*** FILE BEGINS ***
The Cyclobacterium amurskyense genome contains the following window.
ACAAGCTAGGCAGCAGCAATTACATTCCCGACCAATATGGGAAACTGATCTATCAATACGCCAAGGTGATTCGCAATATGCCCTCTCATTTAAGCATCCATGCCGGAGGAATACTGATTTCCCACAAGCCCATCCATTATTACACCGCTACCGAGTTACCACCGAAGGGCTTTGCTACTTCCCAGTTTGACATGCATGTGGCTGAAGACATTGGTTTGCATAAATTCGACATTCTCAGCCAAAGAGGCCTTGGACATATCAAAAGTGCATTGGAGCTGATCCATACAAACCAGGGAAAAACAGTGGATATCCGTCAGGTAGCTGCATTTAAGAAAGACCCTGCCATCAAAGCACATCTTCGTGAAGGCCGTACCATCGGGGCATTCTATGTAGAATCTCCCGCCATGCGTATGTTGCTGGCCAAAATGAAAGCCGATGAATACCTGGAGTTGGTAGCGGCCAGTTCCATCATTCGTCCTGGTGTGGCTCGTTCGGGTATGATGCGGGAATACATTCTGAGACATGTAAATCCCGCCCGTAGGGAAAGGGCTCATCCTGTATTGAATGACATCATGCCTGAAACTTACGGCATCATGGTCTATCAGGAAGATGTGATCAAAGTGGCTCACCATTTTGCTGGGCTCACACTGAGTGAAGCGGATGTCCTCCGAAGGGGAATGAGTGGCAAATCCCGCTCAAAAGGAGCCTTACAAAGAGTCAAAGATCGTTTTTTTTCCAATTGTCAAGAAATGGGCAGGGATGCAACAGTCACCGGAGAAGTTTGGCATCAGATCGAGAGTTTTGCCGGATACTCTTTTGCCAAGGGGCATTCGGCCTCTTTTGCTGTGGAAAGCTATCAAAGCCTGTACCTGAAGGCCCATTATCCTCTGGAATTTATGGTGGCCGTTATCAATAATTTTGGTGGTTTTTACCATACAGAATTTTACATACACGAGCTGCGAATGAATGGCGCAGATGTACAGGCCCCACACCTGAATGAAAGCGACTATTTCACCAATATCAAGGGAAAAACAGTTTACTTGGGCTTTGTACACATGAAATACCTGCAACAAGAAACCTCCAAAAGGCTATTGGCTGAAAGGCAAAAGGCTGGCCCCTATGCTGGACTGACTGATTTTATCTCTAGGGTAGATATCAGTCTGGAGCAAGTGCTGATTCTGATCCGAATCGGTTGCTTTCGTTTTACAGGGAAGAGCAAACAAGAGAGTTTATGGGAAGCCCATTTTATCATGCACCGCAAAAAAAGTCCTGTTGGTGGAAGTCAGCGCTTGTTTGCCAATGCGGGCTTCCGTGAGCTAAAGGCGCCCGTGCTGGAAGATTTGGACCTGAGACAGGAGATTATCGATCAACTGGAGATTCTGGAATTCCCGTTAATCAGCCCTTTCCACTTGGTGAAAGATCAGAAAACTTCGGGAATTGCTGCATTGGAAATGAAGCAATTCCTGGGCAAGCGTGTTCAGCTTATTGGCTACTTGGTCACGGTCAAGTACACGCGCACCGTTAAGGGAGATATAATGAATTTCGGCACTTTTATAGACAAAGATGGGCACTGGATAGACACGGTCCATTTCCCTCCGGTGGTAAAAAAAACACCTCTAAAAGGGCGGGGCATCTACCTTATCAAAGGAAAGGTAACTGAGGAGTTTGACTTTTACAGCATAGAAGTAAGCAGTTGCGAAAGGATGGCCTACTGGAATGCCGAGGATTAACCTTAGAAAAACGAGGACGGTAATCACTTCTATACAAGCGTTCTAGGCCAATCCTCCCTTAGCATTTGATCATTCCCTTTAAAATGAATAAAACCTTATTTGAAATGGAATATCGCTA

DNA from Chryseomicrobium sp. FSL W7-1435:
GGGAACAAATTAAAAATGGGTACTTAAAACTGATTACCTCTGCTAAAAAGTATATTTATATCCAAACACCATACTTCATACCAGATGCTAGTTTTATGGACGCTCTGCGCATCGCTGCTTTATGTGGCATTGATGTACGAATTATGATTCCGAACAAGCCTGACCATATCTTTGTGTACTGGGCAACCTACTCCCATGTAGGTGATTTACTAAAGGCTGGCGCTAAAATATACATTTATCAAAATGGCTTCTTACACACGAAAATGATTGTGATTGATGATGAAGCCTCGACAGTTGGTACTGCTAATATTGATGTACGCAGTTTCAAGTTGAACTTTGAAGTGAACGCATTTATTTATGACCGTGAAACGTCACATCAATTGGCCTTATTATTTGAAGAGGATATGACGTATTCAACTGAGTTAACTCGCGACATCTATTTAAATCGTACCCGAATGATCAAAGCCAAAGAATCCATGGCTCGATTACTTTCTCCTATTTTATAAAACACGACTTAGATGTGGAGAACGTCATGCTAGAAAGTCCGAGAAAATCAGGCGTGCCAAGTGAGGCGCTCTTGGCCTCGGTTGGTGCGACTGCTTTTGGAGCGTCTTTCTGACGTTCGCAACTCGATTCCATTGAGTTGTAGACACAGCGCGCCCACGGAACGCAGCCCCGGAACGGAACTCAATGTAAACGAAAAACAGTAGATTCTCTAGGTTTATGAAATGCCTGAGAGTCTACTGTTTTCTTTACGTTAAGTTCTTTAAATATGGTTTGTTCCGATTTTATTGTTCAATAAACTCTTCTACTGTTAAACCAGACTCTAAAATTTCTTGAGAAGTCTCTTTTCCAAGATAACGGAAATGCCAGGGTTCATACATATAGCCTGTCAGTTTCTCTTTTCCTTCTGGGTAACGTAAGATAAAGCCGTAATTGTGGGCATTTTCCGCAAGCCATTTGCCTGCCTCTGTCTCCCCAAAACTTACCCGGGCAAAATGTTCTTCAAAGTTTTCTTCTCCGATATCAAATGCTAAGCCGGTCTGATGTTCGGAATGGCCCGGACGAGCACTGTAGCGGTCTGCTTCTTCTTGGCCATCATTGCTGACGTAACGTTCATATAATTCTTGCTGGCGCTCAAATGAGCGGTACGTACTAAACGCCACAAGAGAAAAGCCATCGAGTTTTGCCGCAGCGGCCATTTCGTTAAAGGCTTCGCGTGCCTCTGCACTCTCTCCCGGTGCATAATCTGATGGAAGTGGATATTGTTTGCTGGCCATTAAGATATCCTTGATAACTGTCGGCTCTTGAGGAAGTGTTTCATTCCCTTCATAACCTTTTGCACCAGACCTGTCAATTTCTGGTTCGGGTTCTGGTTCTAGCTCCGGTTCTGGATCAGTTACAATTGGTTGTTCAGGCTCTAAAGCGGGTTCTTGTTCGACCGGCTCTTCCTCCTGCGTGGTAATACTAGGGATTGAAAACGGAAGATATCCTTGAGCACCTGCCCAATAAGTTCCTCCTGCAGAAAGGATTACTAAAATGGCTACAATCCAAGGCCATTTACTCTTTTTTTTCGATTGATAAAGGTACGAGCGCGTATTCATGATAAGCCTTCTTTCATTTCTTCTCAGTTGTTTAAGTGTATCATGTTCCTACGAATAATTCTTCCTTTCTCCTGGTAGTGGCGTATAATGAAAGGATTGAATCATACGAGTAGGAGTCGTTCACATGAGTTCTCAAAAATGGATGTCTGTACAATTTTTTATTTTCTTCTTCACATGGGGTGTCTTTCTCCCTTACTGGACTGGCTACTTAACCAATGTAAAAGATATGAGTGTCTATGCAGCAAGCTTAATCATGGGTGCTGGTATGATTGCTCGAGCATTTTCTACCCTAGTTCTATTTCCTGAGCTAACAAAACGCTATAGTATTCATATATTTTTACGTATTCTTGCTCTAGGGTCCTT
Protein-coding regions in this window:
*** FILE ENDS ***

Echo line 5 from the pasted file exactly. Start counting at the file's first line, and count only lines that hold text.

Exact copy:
Protein-coding regions in this window: